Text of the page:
Monitoring soil moisture dynamics using electrical resistivity tomography under homogeneous field conditions

Steven M. de Jong*, Renée A. Heijenk, Wiebe Nijland, M. van der Meijde

*Corresponding author for this work

Research output: Contribution to journalArticleAcademicpeer-review

11 Citations (Scopus)
38 Downloads (Pure)


There is a gap between lab experiments where resistivity–soil moisture relations are generally very good and field studies in complex environmental settings where relations are always less good and complicated by many factors. An experiment was designed where environmental settings are more controlled, the best outside laboratory, to assess the transferability from lab to outdoor. A field experiment was carried out to evaluate the use of electric resistivity tomography (ERT) for monitoring soil moisture dynamics over a period of 67 days. A homogeneous site in the central part of The Netherlands was selected consisting of grass pasture on an aeolian sand soil profile. ERT values were correlated to gravimetric soil moisture samples for five depths at three different dates. Correlations ranged from 0.43 to 0.73 and were best for a soil depth of 90 cm. Resistivity patterns over time (time-lapse ERT) were analyzed and related to rainfall events where rainfall infiltration patterns could be identified. Duplicate ERT measurements showed that the noise level of the instrument and measurements is low and generally below 3% for the soil profile below the mixed layer but above the groundwater. Although the majority of the measured resistivity patterns could be well explained, some artefacts and dynamics were more difficult to clarify, even so in this homogeneous field situation. The presence of an oak tree with its root structure and a ditch with surface water with higher conductivity may have an impact on the resistivity pattern in the soil profile and over time. We conclude that ERT allows for detailed spatial measurement of local soil moisture dynamics resulting from precipitation although field experiments do not yield accuracies similar to laboratory experiments. ERT approaches are suitable for detailed spatial analyses where probe or sample-based methods are limited in reach or repeatability.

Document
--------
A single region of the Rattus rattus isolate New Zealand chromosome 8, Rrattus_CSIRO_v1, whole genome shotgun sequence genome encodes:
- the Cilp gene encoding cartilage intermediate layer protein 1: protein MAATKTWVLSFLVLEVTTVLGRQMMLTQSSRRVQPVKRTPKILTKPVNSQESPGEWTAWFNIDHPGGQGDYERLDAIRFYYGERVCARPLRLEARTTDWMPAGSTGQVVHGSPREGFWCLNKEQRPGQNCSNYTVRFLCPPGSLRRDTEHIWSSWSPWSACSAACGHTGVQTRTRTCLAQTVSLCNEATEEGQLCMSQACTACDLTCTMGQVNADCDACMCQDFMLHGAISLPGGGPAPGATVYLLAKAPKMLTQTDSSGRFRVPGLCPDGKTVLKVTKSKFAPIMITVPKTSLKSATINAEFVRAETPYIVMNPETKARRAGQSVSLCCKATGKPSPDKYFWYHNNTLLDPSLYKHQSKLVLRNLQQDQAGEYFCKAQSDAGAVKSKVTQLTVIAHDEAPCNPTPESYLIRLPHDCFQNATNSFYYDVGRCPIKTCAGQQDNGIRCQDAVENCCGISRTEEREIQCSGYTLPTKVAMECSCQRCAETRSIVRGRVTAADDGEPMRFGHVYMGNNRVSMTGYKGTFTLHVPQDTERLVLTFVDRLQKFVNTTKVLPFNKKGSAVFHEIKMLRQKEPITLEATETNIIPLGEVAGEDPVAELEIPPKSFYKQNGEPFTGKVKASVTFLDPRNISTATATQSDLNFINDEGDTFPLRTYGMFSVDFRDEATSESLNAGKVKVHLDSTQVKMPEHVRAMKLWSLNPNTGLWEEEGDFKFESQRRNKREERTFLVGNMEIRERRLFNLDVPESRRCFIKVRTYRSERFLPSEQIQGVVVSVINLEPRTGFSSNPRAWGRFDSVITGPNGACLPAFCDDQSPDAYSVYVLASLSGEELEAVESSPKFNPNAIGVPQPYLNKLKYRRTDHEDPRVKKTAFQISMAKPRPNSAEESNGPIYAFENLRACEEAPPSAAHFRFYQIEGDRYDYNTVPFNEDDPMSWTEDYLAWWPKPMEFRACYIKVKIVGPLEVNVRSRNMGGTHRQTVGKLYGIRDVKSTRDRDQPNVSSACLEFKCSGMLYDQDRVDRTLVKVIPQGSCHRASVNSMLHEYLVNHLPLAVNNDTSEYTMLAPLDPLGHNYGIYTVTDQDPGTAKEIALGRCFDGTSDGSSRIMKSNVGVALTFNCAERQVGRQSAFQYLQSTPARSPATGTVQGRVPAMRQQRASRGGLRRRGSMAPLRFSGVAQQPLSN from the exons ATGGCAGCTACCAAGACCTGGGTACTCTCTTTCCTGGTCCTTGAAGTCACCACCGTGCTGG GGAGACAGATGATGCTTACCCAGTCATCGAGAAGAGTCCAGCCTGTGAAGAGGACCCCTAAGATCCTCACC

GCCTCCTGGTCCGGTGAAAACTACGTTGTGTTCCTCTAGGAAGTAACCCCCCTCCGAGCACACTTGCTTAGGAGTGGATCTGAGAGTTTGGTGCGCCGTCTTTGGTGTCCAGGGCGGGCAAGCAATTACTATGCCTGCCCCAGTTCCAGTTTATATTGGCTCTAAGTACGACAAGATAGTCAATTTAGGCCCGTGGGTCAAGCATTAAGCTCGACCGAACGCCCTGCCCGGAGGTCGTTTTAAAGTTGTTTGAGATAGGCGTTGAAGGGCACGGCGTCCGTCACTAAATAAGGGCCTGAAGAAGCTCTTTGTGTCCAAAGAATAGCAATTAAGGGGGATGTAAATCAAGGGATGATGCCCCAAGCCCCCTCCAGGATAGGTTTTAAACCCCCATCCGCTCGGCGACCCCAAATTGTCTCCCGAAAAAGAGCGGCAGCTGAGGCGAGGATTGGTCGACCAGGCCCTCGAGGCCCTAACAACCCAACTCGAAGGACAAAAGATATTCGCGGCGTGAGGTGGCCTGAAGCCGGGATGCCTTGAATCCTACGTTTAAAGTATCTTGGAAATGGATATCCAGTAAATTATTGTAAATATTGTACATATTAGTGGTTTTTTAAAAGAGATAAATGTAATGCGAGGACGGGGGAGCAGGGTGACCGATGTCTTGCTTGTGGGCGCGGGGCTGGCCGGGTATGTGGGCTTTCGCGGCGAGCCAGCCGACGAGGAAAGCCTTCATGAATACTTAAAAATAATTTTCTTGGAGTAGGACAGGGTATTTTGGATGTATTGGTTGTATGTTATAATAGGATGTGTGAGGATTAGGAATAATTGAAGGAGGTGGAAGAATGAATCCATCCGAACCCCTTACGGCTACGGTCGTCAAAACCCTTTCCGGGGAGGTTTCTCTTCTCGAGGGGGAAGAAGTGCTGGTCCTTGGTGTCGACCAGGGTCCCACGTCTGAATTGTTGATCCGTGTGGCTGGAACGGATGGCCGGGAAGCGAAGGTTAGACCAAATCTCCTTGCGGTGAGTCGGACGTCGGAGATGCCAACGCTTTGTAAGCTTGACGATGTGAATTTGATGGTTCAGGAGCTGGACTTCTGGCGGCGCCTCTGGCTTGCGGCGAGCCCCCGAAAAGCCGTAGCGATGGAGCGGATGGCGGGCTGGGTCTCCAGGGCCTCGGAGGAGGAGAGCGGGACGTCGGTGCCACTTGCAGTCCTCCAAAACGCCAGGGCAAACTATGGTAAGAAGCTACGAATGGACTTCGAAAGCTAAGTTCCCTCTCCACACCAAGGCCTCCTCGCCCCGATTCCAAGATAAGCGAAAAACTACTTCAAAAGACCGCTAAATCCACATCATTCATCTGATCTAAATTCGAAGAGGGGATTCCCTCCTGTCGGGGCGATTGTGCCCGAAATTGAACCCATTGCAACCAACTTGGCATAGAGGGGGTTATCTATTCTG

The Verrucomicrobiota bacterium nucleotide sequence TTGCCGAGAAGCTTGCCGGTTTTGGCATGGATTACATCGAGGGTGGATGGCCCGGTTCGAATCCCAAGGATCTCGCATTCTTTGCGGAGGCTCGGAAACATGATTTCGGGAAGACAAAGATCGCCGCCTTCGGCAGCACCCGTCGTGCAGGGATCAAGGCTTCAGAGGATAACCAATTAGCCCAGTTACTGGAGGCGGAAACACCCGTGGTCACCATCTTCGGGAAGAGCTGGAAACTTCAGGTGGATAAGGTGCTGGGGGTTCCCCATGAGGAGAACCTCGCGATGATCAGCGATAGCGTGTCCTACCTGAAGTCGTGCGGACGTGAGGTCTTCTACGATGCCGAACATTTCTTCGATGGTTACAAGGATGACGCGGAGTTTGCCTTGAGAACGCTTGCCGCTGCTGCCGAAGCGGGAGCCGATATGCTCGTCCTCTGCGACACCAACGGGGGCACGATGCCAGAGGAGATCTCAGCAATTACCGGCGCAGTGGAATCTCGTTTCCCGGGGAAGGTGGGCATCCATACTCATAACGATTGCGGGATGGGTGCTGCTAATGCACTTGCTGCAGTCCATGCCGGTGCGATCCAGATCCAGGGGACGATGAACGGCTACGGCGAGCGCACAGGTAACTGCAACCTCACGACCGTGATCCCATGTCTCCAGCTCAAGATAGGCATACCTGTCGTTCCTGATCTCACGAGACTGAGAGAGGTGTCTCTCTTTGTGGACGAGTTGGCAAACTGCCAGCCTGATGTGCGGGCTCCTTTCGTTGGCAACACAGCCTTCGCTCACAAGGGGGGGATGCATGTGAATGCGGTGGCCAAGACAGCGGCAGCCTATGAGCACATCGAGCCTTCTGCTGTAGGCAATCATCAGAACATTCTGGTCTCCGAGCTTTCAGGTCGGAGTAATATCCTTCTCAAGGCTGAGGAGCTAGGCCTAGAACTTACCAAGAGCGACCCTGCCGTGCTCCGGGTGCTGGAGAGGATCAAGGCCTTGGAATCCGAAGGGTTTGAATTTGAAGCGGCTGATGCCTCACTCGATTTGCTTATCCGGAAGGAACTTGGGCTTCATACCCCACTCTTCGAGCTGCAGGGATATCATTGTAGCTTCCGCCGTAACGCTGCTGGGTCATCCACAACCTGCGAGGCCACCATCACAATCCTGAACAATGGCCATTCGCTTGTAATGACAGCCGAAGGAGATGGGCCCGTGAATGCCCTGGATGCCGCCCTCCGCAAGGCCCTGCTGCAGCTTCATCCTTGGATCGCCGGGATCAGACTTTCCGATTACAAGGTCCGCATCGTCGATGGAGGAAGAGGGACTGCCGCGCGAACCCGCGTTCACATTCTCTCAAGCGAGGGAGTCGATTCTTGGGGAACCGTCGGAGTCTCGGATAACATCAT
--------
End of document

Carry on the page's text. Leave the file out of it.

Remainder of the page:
Original languageEnglish
Article number5313
Pages (from-to)1-18
Number of pages18
JournalSensors (Switzerland)
Issue number18
Publication statusPublished - 17 Sep 2020


  • Depth profile
  • Infiltration
  • Precipitation
  • Soil water content
  • Spatial dynamics
  • Surface water
  • Time-lapse ERT


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